Q: Can you update us on the discussions you've been having with the White House over troop levels in Afghanistan? And what efforts are being made at this point to get Karzai to make a decision if anything's being done? Or are we just waiting for him to make a call?
SEC. HAGEL: Well, as you all know, the post-2014 issue is being closely examined by the president himself, personally, on down through the National Security Council, and in -- into each of the inter-agencies. That just doesn't -- didn't begin. That's ongoing. But you heard the president's comments last night, that depending on whether the president of Afghanistan signs the bilateral security agreement that was agreed to by President Karzai, and strongly endorsed by the loya jirga that he empanelled, then we are in a position, as I have said before, as are our allies, our ISAF and NATO allies -- where we're -- where it's difficult to plan what exactly it is post-2014 what we can do, but more importantly, what the Afghan people want us to do in some way to continue to assist them.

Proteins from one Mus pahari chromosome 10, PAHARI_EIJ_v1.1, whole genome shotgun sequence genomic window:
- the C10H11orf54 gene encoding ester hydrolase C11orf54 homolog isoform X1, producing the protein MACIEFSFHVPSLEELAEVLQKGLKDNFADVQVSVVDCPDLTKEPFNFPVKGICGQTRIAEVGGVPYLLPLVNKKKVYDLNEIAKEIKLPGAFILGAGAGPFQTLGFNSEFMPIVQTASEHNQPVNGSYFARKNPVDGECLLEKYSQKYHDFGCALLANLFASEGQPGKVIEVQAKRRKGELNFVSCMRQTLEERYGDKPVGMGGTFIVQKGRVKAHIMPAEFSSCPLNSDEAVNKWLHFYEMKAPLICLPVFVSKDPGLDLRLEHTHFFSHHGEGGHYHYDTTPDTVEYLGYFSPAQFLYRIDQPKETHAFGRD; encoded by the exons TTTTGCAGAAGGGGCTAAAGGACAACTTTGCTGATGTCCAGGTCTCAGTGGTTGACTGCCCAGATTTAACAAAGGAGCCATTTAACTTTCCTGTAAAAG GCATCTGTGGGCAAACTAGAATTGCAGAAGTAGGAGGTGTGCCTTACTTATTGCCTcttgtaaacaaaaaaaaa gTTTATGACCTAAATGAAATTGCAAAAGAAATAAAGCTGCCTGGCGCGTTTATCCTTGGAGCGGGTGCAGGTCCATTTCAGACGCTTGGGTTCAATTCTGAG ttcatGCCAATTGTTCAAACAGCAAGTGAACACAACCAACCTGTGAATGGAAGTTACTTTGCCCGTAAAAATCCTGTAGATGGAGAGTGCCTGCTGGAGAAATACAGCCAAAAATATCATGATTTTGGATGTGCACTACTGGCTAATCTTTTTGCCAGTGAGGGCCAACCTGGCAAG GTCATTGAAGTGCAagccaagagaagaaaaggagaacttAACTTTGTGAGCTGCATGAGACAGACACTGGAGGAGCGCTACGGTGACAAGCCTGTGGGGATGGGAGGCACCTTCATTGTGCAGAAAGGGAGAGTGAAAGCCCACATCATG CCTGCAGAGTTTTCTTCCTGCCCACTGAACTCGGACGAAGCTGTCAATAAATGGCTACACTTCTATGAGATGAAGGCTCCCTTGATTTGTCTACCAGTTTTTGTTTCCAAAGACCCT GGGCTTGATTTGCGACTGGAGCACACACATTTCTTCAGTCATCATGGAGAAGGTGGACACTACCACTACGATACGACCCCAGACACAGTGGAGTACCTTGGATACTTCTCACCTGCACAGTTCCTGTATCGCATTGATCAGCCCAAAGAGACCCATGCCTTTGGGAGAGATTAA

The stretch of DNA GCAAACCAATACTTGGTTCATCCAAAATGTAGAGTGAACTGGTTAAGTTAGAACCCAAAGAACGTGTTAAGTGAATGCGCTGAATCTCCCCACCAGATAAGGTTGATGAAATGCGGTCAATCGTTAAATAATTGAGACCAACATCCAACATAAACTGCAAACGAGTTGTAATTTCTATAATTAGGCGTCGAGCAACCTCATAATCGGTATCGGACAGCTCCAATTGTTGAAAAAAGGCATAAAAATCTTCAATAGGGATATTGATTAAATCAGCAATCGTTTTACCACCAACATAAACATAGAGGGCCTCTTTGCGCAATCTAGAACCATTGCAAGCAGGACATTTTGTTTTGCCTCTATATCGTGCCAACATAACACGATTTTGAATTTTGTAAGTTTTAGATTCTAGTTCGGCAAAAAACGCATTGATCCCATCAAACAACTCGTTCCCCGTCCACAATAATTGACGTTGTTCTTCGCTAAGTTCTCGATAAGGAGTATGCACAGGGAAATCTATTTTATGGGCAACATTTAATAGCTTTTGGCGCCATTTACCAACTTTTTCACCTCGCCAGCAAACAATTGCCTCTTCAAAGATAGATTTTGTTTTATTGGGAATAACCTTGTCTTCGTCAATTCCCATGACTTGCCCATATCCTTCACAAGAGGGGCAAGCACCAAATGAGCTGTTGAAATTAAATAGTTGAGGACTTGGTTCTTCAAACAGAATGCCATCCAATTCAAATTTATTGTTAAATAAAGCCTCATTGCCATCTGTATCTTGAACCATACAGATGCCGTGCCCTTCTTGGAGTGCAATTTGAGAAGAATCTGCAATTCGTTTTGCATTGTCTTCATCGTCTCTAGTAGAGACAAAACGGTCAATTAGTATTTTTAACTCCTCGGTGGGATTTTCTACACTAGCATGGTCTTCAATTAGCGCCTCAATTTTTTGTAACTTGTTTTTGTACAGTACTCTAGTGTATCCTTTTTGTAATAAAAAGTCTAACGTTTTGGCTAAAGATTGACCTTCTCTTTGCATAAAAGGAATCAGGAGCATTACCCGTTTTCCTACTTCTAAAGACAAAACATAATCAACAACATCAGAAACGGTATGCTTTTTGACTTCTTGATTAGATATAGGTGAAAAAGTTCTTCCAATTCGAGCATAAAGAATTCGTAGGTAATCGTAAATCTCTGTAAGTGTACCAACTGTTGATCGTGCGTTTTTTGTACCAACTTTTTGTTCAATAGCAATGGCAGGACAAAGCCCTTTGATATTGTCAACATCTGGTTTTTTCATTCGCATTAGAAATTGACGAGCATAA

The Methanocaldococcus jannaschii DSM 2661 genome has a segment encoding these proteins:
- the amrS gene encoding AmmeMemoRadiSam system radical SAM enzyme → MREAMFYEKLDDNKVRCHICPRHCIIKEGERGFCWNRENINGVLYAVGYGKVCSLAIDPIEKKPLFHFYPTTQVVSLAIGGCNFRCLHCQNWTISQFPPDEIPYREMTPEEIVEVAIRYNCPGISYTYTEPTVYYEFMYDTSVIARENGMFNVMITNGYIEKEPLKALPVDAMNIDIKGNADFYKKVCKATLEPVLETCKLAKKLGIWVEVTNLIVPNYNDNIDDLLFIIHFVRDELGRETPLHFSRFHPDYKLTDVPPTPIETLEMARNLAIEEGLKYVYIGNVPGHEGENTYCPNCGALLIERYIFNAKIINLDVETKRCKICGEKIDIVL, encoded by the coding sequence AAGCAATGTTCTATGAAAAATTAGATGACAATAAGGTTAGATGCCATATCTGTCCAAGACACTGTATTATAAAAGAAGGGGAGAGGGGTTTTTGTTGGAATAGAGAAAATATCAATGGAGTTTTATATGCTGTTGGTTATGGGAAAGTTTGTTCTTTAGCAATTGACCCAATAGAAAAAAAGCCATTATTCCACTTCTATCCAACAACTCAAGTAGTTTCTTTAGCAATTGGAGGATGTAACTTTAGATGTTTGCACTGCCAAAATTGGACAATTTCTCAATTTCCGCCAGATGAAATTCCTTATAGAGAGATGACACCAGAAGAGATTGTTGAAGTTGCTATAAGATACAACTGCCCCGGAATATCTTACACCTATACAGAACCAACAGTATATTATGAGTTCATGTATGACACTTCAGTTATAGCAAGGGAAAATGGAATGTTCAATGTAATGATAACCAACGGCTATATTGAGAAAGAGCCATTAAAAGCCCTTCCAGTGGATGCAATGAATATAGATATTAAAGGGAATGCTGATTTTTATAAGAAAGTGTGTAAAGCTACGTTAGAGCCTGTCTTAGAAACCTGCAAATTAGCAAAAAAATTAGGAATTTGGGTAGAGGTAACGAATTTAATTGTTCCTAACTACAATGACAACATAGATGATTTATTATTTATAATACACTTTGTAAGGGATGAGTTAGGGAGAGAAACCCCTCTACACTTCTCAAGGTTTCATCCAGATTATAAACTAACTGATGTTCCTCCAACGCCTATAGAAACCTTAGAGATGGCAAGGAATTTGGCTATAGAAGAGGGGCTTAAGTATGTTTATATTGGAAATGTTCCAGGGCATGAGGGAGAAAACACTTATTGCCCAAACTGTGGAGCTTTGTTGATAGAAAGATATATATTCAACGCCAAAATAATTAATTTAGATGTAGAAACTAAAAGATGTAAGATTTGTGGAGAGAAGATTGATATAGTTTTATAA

The president talked last night about train, assist, advise and a counter-terrorism measure. We continue to plan that way. NATO continues to plan that way. But, as I've said before -- and I've spoken with many of our ISAF, in particular, NATO ministers of Defense, who have been in to see me the last two months -- and you're aware of all of them -- that question is usually first on their questions for me.
And then they clearly state, as we know, they have parliaments, they have budgets, they have their citizens. They have accountable factors in their government in their country that they have to answer to. So, you can't just keep deferring and deferring. Because at some point, the realities of planning and budgeting and all that is required -- it collides.